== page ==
Nepali Times Asian Paints
Review
A lucky Sherpa



As one of the few Sherpa members of the Constituent Assembly, Lucky will now be involved in drafting a new constitution on behalf of her people? a branch of Sherpas that lives in the Arun Valley of Sankhuwasabha.

Lucky's father was the first Sherpa professor and when he came to teach at Tribhuban University, her family moved to Kathmandu where she was educated. Lucky graduated with a masters in economics.

It's a long way for Lucky from Madi Mulkharka, where the rest of the clan still lives to being the UML representative in the assembly.

"Most of my extended family didn't get the opportunities I had and I am determined to work for their upliftment so that no Nepali is left behind," Lucky told Nepali Times on a trek through her home district recently.

Neglect by rulers in faraway Kathmandu, and the apathy of the district administration in Khandbari to the concerns of the mountain people means that the people of northern regions of Sankhuwasabha are even more remote than Humla or Mugu.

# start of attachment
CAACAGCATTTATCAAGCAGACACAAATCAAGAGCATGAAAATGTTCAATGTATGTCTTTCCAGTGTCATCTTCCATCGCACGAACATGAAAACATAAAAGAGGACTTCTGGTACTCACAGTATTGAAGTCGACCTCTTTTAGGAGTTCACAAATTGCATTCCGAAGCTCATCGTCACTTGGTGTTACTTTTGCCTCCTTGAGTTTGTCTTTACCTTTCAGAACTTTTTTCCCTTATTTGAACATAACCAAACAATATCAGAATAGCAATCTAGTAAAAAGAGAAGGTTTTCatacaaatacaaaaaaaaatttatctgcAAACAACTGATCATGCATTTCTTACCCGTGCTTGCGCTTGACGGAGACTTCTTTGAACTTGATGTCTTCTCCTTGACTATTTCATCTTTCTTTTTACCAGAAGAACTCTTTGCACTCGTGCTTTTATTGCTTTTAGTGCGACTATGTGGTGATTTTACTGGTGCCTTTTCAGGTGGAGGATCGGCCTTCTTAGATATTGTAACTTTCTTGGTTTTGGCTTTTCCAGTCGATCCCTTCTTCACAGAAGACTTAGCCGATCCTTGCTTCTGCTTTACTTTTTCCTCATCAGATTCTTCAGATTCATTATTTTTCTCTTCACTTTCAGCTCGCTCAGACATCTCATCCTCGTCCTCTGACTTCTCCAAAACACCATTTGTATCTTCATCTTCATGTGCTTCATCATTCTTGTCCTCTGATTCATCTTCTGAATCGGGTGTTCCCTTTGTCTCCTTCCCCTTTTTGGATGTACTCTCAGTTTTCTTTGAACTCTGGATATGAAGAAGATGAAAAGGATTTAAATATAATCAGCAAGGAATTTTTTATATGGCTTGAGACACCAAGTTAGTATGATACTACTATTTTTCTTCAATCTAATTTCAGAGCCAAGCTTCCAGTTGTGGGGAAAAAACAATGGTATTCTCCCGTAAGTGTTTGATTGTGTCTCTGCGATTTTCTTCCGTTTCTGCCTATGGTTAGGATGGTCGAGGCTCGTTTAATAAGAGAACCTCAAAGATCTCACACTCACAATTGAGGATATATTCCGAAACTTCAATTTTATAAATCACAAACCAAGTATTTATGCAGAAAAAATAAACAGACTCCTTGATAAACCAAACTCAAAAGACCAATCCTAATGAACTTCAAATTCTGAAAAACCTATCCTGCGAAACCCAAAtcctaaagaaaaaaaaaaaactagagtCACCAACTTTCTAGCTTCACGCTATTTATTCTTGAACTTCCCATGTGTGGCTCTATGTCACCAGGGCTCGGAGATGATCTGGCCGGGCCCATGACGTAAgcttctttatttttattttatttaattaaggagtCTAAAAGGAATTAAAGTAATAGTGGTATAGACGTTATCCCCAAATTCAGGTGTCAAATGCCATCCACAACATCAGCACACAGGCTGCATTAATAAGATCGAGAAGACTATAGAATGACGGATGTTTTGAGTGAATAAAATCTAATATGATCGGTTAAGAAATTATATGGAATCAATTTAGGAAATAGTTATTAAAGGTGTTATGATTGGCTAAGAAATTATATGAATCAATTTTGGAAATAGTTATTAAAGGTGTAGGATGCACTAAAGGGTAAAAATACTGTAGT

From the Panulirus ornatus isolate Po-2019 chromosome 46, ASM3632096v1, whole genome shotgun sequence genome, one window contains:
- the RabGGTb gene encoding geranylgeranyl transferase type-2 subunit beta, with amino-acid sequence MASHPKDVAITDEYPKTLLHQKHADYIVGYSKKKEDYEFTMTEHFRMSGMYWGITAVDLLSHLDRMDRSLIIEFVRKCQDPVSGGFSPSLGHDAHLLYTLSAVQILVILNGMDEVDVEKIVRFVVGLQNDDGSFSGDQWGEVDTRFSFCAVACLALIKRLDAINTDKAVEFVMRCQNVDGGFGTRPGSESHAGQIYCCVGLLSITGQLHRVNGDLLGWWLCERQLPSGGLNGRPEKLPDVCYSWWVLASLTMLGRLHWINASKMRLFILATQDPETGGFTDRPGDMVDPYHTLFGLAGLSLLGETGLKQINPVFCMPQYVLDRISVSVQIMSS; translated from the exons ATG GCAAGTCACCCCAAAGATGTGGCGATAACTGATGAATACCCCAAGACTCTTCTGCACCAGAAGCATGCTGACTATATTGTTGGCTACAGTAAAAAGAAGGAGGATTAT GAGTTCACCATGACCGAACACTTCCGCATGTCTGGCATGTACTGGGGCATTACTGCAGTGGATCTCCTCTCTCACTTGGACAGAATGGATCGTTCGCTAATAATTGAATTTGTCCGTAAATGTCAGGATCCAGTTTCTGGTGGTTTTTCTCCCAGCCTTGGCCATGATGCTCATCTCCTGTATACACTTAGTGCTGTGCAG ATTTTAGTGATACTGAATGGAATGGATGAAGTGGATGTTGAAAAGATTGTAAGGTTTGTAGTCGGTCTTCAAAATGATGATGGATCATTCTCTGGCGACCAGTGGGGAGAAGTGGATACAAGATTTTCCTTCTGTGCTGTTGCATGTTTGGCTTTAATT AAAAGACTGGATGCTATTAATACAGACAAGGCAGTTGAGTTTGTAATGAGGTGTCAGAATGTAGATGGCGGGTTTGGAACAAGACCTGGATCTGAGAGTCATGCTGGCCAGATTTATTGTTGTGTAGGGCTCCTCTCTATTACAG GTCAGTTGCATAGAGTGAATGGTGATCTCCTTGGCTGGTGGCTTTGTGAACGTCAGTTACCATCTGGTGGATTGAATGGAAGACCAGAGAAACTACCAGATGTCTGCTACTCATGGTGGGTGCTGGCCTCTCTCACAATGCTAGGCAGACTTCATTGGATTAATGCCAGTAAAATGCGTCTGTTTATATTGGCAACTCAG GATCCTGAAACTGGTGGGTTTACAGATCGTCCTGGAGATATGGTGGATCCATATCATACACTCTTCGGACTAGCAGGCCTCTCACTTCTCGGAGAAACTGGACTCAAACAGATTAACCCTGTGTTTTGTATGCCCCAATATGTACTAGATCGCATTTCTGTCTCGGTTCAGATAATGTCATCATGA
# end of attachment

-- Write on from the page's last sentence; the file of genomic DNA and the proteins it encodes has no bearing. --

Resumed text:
There are layers upon layers of neglect: people are marginalised because they live in far-flung areas, their voice is feeble because they come from indigenous communities, they are not educated and don't have the reach, they are poor so no one listens to them, or they come last because they are women.

Says Lucky: "At the national level, the indigenous movement is getting a voice, but here you won't find many people like me who can speak out." That is why Lucky set up the Himalayan Indigenous Women Network (HIWN) to promote and protect the rights of indigenous mountain communities, focussing on women.

She explains how information is power and because indigenous women don't speak Nepali they are left out of decision-making in government offices. There are things that can start within the communities: girls must be given the same opportunities as boys and women need to be educated about their rights.

"Already," adds Lucky, "participation and the sense of politics among women are emerging. We are becoming aware that we should be involved in politics at local and central levels, otherwise our issues will not be heard."

The road to becoming a woman indigenous leader is a bumpy one. Nepal's political arena and the indigenous movement are dominated by men. But Lucky chooses to focus on the common denominator: indigenous groups feel the same social, political and economic exclusion, which can be amended by the revised constitution.

Lucky is determined that it won't just be luck that will give women from indigenous communities the same opportunity she had for education.

Sraddha Basnyat

Himalayan Indigenous Women Network www.hiwn.org.np



LATEST ISSUE
638
(11 JAN 2013 - 17 JAN 2013)


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